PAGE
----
Compared with a once-soulful experience of prayer and scripture study, many of us know what it’s like to find spiritual practices becoming impoverished, superficial, and thin. Although it’s easy to conclude that prayer or scriptures themselves are somehow limited, it would be shortsighted not to also consider ways in which larger tendencies toward distractedness, stressful busyness, and an accelerating pace of life might be playing a role.
Interestingly, the roots of the Chinese character for busy point to some of the deeper effects of an over-hectic way of life: namely, the death or loss of the heart. Could we be “losing the heart” of our spiritual practices in large part through the exhaustion and frenetic pace of our modern lives? If so, what kinds of changes does this call for?
Stopping as a Radical Act
To start, we might ironically first need to stop. But, immersed in nonstop news and entertainment, many find it a lost art to be able to pause and deeply rest. Have you noticed how getting in even fifteen minutes of reading can seem almost impossible these days? Rather than blame a “boring book,” maybe this says more about us.
If that’s true, what would it mean to experiment with fresh, creative ways of approaching our lives?
Reaching a better place may not be as impossible as we may imagine. One thirty-something couple wrote about remembering a time “when things did not move quite so fast. When it wasn’t expected that everyone was reachable at all times.”
Finding a better balance doesn’t mean “sitting in a rocking chair on a farm for twelve hours a day,” they added, but rather finding a healthy pace of life filled with good accomplishments, without simultaneously feeling like “we’re constantly drowning. Shouldn’t that be a reasonable thing to want?”
We think so.
Welcome to the New Counterculture
Given these broader trends, it’s perhaps unsurprising that a new revolution is afoot in America and the Western world as a whole. Rather than opposing technology or efficiency or work or stress (all of which can be welcome parts of life), this is an uprising against the depletion of our inner world when any of these come to dominate our attention.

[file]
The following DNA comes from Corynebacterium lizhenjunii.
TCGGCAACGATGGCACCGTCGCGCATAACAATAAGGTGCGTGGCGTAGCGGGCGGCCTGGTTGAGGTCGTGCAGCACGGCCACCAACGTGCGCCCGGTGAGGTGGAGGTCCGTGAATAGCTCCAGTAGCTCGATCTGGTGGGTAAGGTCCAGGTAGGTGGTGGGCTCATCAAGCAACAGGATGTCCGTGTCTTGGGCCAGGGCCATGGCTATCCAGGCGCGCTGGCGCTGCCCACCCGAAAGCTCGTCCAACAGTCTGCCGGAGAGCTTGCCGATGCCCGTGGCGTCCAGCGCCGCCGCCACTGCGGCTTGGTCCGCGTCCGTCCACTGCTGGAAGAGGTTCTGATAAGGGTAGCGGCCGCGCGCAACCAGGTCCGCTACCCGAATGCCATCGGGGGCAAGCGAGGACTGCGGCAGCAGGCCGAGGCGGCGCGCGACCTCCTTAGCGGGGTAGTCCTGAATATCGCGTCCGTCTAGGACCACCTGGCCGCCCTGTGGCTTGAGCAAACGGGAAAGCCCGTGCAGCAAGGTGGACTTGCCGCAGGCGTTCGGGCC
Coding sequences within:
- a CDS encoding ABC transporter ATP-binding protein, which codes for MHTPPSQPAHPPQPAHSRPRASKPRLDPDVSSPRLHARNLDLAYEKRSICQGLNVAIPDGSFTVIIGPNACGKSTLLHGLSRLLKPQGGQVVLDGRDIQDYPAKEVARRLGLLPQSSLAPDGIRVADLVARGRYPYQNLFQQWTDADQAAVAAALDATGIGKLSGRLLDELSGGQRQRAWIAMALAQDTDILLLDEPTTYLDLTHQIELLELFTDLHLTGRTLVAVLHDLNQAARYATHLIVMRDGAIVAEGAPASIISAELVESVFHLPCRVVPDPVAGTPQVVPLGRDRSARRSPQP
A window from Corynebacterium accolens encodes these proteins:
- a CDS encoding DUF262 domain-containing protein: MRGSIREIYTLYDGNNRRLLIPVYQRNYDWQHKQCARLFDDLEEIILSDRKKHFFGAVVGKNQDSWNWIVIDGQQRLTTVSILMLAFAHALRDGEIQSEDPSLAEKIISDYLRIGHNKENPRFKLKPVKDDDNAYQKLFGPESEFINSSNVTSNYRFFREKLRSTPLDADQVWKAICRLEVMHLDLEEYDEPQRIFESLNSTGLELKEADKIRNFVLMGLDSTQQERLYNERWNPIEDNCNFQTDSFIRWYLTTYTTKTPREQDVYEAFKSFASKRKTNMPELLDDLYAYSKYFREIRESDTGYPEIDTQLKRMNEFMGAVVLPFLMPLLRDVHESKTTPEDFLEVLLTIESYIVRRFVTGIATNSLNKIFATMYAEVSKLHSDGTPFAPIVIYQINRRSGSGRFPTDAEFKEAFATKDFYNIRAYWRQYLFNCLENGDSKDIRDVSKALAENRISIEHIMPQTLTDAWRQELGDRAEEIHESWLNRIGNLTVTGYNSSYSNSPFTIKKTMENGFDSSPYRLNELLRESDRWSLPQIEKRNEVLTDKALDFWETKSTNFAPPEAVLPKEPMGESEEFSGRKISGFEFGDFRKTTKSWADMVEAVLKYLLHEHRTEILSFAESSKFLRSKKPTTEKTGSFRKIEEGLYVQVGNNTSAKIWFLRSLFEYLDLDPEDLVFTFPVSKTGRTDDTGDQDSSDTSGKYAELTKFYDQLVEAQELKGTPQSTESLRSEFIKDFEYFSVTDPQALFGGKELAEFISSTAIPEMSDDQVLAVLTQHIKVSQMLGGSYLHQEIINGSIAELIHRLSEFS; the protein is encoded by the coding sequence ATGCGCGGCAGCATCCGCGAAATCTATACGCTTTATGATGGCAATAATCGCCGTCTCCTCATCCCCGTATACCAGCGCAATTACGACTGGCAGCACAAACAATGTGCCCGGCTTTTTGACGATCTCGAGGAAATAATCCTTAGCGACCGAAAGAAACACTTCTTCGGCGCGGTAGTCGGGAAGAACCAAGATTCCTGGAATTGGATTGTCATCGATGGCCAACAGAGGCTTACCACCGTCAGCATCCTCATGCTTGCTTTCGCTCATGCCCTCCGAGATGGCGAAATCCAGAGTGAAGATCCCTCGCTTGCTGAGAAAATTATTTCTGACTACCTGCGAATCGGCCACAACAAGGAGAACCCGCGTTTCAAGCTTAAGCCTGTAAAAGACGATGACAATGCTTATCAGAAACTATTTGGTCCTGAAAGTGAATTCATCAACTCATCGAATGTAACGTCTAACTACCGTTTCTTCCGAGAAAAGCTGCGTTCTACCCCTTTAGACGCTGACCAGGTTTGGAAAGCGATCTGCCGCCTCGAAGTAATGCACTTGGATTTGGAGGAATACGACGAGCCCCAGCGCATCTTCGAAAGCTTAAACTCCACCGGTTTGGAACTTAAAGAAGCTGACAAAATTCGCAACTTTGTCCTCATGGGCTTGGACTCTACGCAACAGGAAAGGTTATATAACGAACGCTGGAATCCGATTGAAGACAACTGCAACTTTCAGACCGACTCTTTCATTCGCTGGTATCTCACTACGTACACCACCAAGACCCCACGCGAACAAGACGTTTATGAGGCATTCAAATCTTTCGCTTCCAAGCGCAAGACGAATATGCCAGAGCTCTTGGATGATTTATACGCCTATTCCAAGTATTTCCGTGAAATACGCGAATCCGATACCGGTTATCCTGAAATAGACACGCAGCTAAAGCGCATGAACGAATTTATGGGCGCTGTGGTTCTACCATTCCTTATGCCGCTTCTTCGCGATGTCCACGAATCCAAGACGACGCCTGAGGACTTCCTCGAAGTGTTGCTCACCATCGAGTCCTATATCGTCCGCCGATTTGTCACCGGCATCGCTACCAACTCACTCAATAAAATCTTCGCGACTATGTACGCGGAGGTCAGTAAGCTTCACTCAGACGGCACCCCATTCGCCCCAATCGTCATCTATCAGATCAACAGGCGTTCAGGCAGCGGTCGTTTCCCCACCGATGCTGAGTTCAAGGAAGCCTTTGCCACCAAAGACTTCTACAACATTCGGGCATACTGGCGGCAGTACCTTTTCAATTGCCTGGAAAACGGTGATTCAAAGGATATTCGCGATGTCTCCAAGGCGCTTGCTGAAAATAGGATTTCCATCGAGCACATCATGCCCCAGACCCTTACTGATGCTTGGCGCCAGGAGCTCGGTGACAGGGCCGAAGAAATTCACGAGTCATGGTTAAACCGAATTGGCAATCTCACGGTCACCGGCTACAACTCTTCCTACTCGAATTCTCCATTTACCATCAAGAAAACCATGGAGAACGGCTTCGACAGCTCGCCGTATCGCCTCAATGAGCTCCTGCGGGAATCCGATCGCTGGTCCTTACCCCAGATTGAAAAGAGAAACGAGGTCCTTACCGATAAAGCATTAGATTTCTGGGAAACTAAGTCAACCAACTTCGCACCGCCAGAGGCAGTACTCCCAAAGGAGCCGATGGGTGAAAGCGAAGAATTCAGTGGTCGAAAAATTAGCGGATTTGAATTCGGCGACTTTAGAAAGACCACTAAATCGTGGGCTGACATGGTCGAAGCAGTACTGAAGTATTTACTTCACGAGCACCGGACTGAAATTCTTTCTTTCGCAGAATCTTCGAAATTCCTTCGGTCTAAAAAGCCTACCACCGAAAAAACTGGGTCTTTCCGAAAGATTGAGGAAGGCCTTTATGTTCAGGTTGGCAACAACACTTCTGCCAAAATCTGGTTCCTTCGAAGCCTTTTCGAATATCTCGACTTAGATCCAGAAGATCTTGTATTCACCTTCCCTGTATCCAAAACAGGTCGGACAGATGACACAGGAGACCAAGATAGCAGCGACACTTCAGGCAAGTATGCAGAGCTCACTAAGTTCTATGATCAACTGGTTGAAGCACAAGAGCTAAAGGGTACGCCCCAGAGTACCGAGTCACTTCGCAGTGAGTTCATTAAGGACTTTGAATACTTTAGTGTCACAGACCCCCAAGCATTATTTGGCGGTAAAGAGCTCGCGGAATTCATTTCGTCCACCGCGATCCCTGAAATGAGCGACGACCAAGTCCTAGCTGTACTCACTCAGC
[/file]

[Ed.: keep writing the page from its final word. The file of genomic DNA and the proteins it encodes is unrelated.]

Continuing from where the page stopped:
This revolution invites people to slow down, stop more, and cultivate more stillness and silence in their lives. “While the rest of the world roars on,” Carl Honoré writes, “a large and growing minority is choosing not to do everything at full-throttle. In every human endeavor you can think of . . . these rebels are doing the unthinkable—they are making room for slowness.”
This hunger for more space is evident in popular books such as Margin: Restoring Emotional, Physical, Financial, & Time Reserves to Overloaded Lives; Crazy Busy: A (Mercifully) Short Book About a (Really) Big Problem; and How to Have More Time: Practical Ways to Put an End to Constant Busyness and Design a Time-Rich Lifestyle.
While these books grapple with life in an accelerating society, other important questions remain: How is this hyperstimulated, rushed culture influencing how we experience the quiet message of Jesus? In what ways could it be changing our experience of gospel practices? And what happens when a certain spiritual practice doesn’t “stimulate” us or “meet our needs” or “make us happy” in the ways we’ve come to expect with so many other things in our culture?